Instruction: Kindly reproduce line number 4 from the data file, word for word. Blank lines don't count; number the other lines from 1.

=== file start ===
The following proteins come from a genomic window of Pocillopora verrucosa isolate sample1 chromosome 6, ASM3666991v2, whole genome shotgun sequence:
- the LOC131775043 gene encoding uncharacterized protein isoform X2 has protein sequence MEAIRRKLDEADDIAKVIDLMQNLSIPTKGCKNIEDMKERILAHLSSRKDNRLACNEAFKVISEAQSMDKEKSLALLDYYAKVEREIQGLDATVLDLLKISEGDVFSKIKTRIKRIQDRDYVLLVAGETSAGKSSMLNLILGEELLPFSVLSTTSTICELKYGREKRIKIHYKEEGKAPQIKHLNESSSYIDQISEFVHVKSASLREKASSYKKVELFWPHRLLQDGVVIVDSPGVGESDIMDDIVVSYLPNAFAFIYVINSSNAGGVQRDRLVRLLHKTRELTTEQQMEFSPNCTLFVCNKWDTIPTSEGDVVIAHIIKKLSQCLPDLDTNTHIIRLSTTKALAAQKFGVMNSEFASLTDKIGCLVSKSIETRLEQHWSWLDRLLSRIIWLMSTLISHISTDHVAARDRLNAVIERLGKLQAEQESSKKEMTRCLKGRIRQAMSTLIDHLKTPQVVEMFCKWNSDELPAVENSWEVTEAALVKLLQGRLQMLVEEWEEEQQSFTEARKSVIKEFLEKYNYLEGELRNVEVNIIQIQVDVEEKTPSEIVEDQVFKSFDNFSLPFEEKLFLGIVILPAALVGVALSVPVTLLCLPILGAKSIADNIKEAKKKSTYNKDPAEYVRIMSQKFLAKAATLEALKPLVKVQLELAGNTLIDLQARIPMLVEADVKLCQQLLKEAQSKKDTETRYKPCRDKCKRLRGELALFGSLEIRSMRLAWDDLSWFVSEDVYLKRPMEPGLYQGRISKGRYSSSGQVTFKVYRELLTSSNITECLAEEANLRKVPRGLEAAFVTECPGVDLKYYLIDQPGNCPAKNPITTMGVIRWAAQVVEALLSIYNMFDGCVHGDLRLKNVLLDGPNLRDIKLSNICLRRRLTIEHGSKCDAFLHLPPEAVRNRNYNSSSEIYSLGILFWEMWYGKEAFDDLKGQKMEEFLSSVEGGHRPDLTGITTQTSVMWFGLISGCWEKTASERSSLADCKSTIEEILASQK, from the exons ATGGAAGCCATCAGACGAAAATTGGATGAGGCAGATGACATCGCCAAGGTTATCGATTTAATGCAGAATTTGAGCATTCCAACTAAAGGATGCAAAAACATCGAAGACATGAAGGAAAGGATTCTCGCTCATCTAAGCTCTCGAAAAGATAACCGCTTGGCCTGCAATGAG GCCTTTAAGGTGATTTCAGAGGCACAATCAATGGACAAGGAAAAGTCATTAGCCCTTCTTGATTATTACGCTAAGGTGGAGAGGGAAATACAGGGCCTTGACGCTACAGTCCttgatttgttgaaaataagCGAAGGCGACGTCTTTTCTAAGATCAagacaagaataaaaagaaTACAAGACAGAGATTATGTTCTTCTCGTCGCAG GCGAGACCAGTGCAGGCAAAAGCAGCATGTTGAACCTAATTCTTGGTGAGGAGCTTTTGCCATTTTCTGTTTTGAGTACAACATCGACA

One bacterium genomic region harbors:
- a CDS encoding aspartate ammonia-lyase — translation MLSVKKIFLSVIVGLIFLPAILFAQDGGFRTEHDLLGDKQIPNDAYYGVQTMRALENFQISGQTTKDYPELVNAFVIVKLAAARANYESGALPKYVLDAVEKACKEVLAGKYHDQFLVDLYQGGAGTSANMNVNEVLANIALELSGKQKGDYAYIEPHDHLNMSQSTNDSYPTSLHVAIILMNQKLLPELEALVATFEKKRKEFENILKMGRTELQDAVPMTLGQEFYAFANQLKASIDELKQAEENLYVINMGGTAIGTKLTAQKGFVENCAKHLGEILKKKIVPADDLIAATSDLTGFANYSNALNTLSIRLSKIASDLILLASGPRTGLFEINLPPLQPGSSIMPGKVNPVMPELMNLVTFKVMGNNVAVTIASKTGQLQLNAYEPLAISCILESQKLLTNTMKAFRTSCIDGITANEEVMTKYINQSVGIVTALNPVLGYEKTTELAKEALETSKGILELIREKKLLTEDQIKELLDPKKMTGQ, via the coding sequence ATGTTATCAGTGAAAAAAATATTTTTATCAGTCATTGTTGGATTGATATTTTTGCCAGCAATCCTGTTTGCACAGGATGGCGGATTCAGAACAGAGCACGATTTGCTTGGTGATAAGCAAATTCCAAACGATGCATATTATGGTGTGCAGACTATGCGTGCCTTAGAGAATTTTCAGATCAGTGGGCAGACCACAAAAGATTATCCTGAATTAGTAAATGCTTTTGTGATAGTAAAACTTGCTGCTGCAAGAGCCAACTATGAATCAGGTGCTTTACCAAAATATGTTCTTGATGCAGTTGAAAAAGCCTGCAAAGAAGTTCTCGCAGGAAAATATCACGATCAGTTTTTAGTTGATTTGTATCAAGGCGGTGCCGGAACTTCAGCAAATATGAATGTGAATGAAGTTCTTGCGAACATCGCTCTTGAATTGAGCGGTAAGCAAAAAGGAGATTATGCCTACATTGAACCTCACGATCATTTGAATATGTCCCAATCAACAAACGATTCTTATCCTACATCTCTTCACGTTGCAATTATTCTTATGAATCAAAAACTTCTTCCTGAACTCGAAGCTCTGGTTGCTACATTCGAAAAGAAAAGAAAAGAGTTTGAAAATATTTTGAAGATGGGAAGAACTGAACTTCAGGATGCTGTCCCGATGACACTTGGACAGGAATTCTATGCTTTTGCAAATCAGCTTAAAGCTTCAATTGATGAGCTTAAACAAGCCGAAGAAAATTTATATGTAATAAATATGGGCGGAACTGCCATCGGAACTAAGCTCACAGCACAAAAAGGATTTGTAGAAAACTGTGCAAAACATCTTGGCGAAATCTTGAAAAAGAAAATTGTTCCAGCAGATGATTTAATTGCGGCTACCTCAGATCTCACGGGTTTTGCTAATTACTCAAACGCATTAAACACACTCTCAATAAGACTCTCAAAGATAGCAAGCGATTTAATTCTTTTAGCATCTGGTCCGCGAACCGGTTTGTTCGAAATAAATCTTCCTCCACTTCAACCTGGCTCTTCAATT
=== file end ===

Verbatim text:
- a CDS encoding aspartate ammonia-lyase — translation MLSVKKIFLSVIVGLIFLPAILFAQDGGFRTEHDLLGDKQIPNDAYYGVQTMRALENFQISGQTTKDYPELVNAFVIVKLAAARANYESGALPKYVLDAVEKACKEVLAGKYHDQFLVDLYQGGAGTSANMNVNEVLANIALELSGKQKGDYAYIEPHDHLNMSQSTNDSYPTSLHVAIILMNQKLLPELEALVATFEKKRKEFENILKMGRTELQDAVPMTLGQEFYAFANQLKASIDELKQAEENLYVINMGGTAIGTKLTAQKGFVENCAKHLGEILKKKIVPADDLIAATSDLTGFANYSNALNTLSIRLSKIASDLILLASGPRTGLFEINLPPLQPGSSIMPGKVNPVMPELMNLVTFKVMGNNVAVTIASKTGQLQLNAYEPLAISCILESQKLLTNTMKAFRTSCIDGITANEEVMTKYINQSVGIVTALNPVLGYEKTTELAKEALETSKGILELIREKKLLTEDQIKELLDPKKMTGQ, via the coding sequence ATGTTATCAGTGAAAAAAATATTTTTATCAGTCATTGTTGGATTGATATTTTTGCCAGCAATCCTGTTTGCACAGGATGGCGGATTCAGAACAGAGCACGATTTGCTTGGTGATAAGCAAATTCCAAACGATGCATATTATGGTGTGCAGACTATGCGTGCCTTAGAGAATTTTCAGATCAGTGGGCAGACCACAAAAGATTATCCTGAATTAGTAAATGCTTTTGTGATAGTAAAACTTGCTGCTGCAAGAGCCAACTATGAATCAGGTGCTTTACCAAAATATGTTCTTGATGCAGTTGAAAAAGCCTGCAAAGAAGTTCTCGCAGGAAAATATCACGATCAGTTTTTAGTTGATTTGTATCAAGGCGGTGCCGGAACTTCAGCAAATATGAATGTGAATGAAGTTCTTGCGAACATCGCTCTTGAATTGAGCGGTAAGCAAAAAGGAGATTATGCCTACATTGAACCTCACGATCATTTGAATATGTCCCAATCAACAAACGATTCTTATCCTACATCTCTTCACGTTGCAATTATTCTTATGAATCAAAAACTTCTTCCTGAACTCGAAGCTCTGGTTGCTACATTCGAAAAGAAAAGAAAAGAGTTTGAAAATATTTTGAAGATGGGAAGAACTGAACTTCAGGATGCTGTCCCGATGACACTTGGACAGGAATTCTATGCTTTTGCAAATCAGCTTAAAGCTTCAATTGATGAGCTTAAACAAGCCGAAGAAAATTTATATGTAATAAATATGGGCGGAACTGCCATCGGAACTAAGCTCACAGCACAAAAAGGATTTGTAGAAAACTGTGCAAAACATCTTGGCGAAATCTTGAAAAAGAAAATTGTTCCAGCAGATGATTTAATTGCGGCTACCTCAGATCTCACGGGTTTTGCTAATTACTCAAACGCATTAAACACACTCTCAATAAGACTCTCAAAGATAGCAAGCGATTTAATTCTTTTAGCATCTGGTCCGCGAACCGGTTTGTTCGAAATAAATCTTCCTCCACTTCAACCTGGCTCTTCAATT